Scale dependence of lithological control on topography: bedrock channel geometry and catchment morphometry in Western Scotland

Jansen, J.D., Codilean, A.T., Bishop, P. and Hoey, T.B. (2010) Scale dependence of lithological control on topography: bedrock channel geometry and catchment morphometry in Western Scotland. Journal of Geology, 118(3), pp. 223-246. (doi:10.1086/651273)

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We propose that a scale-dependent topographic signature of erodibility arises due to fluvial and glacial erosion acting on different parts of the landscape at different times. For 14 catchments in western Scotland, we define three levels of substrate erodibility in order of decreasing resistance: quartzite rocks, nonquartzite rocks, and zones of fault-related fracture. Then, using digital topographic and planimetric data coupled with field measurements, we identify regression based scaling relationships between substrate erodibility and morphometric parameters at two spatial scales. Catchment-scale morphometry shows a weak to variable relationship with substrate metrics overall. Erodibility can be inferred from catchment steepness indices (i.e., channel steepness index and relief ratio), but the existence of multiple exceptions could confound a more general application of this approach. Nonetheless, major valley troughs trace fault zones and nonquartzite rocks, leaving much of the higher and steeper ground formed in quartzite. At the reach scale, bedrock channel slope is far more sensitive to substrate erodibility than is channel width. Quartzite outcrops steepen bedrock channels by a factor of 1.5–6.0, and in terms of unit stream power, channels increase their erosional capacity by a factor of 2.7–3.5. Yet only 4%–13% of this increase is due to channel narrowing. Based on a large data set of bedrock channel width (n = 5825) from four rivers, we find that width scales with drainage area (in m<sup>2</sup>) as W = 0.01A<sup>0.28</sup>. Our results are consistent with the view that width-area scaling is similar in all single-thread rivers subject to transport-limited conditions but that for increasingly sediment supply limited settings, erosional thresholds at the channel boundary are the key determinants of bedrock channel width.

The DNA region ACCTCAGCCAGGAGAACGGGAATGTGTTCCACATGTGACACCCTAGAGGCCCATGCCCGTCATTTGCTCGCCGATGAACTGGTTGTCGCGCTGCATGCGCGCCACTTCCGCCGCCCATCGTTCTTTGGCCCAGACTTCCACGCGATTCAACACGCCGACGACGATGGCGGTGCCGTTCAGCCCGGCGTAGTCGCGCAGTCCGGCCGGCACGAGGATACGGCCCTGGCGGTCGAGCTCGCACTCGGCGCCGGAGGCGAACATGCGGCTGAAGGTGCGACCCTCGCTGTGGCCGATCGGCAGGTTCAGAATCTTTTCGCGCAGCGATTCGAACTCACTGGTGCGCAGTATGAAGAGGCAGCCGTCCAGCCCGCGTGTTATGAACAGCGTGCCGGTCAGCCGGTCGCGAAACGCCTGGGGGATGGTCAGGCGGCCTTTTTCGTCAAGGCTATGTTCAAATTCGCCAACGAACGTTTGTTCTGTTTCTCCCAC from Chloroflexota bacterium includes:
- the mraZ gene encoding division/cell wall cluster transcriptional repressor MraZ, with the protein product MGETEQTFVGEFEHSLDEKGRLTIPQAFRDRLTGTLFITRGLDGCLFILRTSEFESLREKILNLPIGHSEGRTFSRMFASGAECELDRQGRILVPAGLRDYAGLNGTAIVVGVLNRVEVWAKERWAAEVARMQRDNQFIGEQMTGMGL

Item Type:Articles
Glasgow Author(s) Enlighten ID:Jansen, Dr John and Hoey, Professor Trevor and Codilean, Dr Alexandru and Bishop, Professor Paul
Authors: Jansen, J.D., Codilean, A.T., Bishop, P., and Hoey, T.B.
College/School:College of Science and Engineering > School of Geographical and Earth Sciences
Journal Name:Journal of Geology
Publisher:University of Chicago Press
ISSN (Online):1537-5269

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Project CodeAward NoProject NamePrincipal InvestigatorFunder's NameFunder RefLead Dept
390921Using the glacioisostatic uplift of N Britain to assess the controls on knickpoint recession in bedrock river channelsPaul BishopNatural Environment Research Council (NERC)NE/C510416/1SCHOOL OF GEOGRAPHICAL & EARTH SCIENCES